Oxwich Bay and Mr Wind
I woke up today and the sun was shining. Dad took me for a walk around camp. Mr wind was having the time of his life. Today we are going to Oxwich Bay for a big game of ball on the beach. To get there we must go to the same beach as yesterday and climb the dunes on this side. We went to the edge of the campsite to plan our route. Enough planning lets go!
Down we went, we didn’t have to cross the stepping stones but crossing the dunes was tricky, and steep. Taking it slow for mum we got to the top. I saw a gate and waited. Normally we go through gates. Dad what does the sign on the gate say? “It says always shut the gate” said dad. “Why?”
On we went stopping because of mums long covidsees. Poor Mum. I looked back and could see where we were yesterday.
We followed the path till we had a choice, mum and dad decided not to follow the one that went down. Why we not go to the beach dad? “That’s not the beach we are going to Poppy, If we go to that one we will have to come back up again. It does look nice though” said Mum. Oh OK then
The path went on and on sometimes being enclosed by the bushes on each side. When it opened we could see Oxwich beach. Looks good dad but how do we get down there?
Look a path! That must take us to the beach. Down we wen through the trees and bushes to the sand dunes and the beach. When we got there all was not well. Mr Wind had claimed the beach as his playground and was whipping up the sand to stop us. It was working, every time I opened my eyesees he was at it again.
Dad picked me up to stop the sand from blasting my eyesees. He carried me for ages. Every time it looked ok and he put me down Mr Wind came after me. Dad carried me across the river in the middle of the beach where Mr Wind couldn’t whip up the sand no matter how he tried.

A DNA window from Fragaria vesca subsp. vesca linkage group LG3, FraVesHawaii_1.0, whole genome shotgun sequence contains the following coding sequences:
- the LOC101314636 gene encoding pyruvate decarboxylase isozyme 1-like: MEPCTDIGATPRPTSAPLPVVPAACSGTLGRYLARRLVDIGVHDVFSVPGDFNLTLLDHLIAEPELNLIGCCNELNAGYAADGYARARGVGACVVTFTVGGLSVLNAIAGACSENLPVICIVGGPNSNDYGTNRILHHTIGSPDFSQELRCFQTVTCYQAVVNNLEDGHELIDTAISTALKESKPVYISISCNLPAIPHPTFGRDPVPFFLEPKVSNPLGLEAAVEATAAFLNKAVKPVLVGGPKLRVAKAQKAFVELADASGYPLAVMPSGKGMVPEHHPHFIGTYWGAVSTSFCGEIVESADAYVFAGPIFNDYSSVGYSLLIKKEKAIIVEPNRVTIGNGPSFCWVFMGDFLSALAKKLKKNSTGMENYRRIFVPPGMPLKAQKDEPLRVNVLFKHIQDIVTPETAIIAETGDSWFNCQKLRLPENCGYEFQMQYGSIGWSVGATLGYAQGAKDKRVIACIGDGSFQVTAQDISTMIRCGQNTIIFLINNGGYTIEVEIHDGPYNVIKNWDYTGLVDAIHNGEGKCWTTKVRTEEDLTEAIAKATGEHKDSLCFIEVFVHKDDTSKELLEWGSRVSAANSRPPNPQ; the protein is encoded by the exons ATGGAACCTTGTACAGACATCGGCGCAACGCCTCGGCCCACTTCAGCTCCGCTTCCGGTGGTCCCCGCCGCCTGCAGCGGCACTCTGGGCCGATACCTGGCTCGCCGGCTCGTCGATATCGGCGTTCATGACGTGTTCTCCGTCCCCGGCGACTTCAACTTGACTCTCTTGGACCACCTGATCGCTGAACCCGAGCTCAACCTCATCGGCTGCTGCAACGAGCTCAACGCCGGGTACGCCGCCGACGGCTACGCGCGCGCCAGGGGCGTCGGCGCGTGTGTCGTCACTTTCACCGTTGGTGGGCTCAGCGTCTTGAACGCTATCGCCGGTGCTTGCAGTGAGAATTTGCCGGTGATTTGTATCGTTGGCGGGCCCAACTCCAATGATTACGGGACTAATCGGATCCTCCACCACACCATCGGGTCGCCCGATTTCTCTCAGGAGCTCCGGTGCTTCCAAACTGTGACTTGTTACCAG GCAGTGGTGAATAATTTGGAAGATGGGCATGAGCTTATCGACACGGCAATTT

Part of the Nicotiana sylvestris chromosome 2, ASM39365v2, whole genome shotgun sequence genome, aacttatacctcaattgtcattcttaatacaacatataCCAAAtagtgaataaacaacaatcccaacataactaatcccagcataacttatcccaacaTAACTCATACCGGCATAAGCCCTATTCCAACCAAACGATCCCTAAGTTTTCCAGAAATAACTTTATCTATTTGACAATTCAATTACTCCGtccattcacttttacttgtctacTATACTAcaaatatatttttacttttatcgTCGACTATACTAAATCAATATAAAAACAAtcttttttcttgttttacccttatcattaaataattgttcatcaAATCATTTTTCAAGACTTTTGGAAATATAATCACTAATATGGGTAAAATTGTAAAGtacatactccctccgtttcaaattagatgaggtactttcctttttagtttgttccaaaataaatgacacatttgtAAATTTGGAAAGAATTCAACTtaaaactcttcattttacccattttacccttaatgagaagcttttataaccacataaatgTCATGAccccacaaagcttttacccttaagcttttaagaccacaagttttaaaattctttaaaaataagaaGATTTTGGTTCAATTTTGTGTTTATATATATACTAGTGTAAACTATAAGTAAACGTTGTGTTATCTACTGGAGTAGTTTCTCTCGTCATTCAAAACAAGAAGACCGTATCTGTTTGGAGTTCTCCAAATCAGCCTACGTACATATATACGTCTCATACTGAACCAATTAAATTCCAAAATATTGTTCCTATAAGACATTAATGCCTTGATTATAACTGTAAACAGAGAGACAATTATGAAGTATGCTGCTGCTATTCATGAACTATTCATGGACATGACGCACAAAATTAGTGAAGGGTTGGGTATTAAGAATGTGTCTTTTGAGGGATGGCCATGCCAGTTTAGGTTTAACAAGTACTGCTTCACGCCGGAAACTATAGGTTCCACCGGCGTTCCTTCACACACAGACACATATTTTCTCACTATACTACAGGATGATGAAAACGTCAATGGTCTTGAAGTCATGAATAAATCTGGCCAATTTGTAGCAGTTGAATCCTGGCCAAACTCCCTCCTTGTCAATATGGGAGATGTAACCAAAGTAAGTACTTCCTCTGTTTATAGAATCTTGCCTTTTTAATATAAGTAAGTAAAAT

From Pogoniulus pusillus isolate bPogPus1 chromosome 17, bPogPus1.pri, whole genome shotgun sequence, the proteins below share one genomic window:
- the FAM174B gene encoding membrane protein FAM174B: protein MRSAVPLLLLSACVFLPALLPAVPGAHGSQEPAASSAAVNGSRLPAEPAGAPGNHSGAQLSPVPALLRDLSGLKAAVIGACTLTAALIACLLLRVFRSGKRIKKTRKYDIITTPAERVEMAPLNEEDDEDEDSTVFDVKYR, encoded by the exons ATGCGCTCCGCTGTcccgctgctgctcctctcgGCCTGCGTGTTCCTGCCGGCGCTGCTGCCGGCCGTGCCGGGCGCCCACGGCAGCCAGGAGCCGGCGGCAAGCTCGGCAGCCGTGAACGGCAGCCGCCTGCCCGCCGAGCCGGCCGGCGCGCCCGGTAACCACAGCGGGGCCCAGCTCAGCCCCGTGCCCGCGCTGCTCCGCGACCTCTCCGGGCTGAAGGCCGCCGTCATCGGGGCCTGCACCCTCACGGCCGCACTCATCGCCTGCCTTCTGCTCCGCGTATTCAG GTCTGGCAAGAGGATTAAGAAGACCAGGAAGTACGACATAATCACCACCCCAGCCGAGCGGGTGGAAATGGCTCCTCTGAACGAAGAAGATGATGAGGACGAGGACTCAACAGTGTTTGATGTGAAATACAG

It got better for the rest of the way along the beach even got to play a wee bit of ball but nasty Mr Wind even tried to steel that! Mum went looking for a place to have a picnic. As we did I found a church with a stone park, we didn’t go in because mum had found a bench for a picnic.
As we got ready some peoplsees said there was a much better bench further up the path. They were right, No Mr Wind, Mum and Dad could see the bay and it was basked in Sunshine so I could sunbathe. After picnic we had to go to the stone park. Dad, Mum, stone park! The stone park was at St Illtyd’s Church. A peoplesee was working cleaning a stone so I had to be on good behaviour. He was there looking after war graves. Mmmm don’t know about that but it spoiled my game of ball.
We started to head home, as soon as I got on the beach I met one of my cousins called Hector. He was young, daft and needed a hair cut. I looked to where we had come from, It’s a long way back. Especially with poor Mum.
It was much easier going back because Mr Wind was behind us and couldn’t blow the sand into our eyesees. He did blow it everywhere else though. I was getting heavier and heavier, I also started to change colour! Mum, Dad, I have turned into a cairn!
Mum this is where we came in, we should be going this way. I walked to the dunes but dad said “Poppy we are going a better way, come on Tink, the tide has gone out.” What’s a tide and where did it go and what has that got to do with price of mince? We came in this way.
As we got to the end of the beach, there it was, the beach from this morning and we didn’t have to swim to get there. It was also hidden from Mr Wind so I got to play ball!
Mum looked at the path up the cliff and told Dad we should get a move on. Up we went stopping often and taking more than one look back to beach.
At the top Mum was adamant. She was not going back the way we came. “No way am I doing the dunes and the path back up to camp” she said. We headed across the fields to the road. This was OK until we got to the road at Nicholaston where I got put on nasty leash, grrrrrrrr. Pretty soon we were in Penman and took a short cut to Betsy across the fields. Mr Wind had gone away so I went to the cliff to have one last peak.
I can always tell when we will be moving on, Poppy sense dad calls it.